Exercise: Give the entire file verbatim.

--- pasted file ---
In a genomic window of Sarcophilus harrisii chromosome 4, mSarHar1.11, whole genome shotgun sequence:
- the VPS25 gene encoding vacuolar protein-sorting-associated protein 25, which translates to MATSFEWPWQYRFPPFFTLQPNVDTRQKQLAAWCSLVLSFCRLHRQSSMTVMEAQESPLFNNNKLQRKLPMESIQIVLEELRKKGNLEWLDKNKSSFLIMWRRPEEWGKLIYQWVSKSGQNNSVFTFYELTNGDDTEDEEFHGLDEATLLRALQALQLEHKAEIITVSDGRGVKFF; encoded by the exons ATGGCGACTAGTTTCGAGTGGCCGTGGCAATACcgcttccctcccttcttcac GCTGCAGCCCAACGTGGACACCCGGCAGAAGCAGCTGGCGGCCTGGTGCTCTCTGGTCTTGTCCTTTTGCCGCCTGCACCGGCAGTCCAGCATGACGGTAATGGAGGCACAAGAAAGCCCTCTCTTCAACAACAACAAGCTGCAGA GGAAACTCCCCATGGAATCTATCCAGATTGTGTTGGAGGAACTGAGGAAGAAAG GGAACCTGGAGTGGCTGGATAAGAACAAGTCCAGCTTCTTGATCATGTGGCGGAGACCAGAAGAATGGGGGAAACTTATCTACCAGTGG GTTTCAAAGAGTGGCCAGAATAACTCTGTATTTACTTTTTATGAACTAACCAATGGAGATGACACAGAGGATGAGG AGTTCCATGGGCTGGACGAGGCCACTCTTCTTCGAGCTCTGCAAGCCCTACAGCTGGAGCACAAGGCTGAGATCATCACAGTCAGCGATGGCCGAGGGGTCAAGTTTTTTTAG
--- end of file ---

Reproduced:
In a genomic window of Sarcophilus harrisii chromosome 4, mSarHar1.11, whole genome shotgun sequence:
- the VPS25 gene encoding vacuolar protein-sorting-associated protein 25, which translates to MATSFEWPWQYRFPPFFTLQPNVDTRQKQLAAWCSLVLSFCRLHRQSSMTVMEAQESPLFNNNKLQRKLPMESIQIVLEELRKKGNLEWLDKNKSSFLIMWRRPEEWGKLIYQWVSKSGQNNSVFTFYELTNGDDTEDEEFHGLDEATLLRALQALQLEHKAEIITVSDGRGVKFF; encoded by the exons ATGGCGACTAGTTTCGAGTGGCCGTGGCAATACcgcttccctcccttcttcac GCTGCAGCCCAACGTGGACACCCGGCAGAAGCAGCTGGCGGCCTGGTGCTCTCTGGTCTTGTCCTTTTGCCGCCTGCACCGGCAGTCCAGCATGACGGTAATGGAGGCACAAGAAAGCCCTCTCTTCAACAACAACAAGCTGCAGA GGAAACTCCCCATGGAATCTATCCAGATTGTGTTGGAGGAACTGAGGAAGAAAG GGAACCTGGAGTGGCTGGATAAGAACAAGTCCAGCTTCTTGATCATGTGGCGGAGACCAGAAGAATGGGGGAAACTTATCTACCAGTGG GTTTCAAAGAGTGGCCAGAATAACTCTGTATTTACTTTTTATGAACTAACCAATGGAGATGACACAGAGGATGAGG AGTTCCATGGGCTGGACGAGGCCACTCTTCTTCGAGCTCTGCAAGCCCTACAGCTGGAGCACAAGGCTGAGATCATCACAGTCAGCGATGGCCGAGGGGTCAAGTTTTTTTAG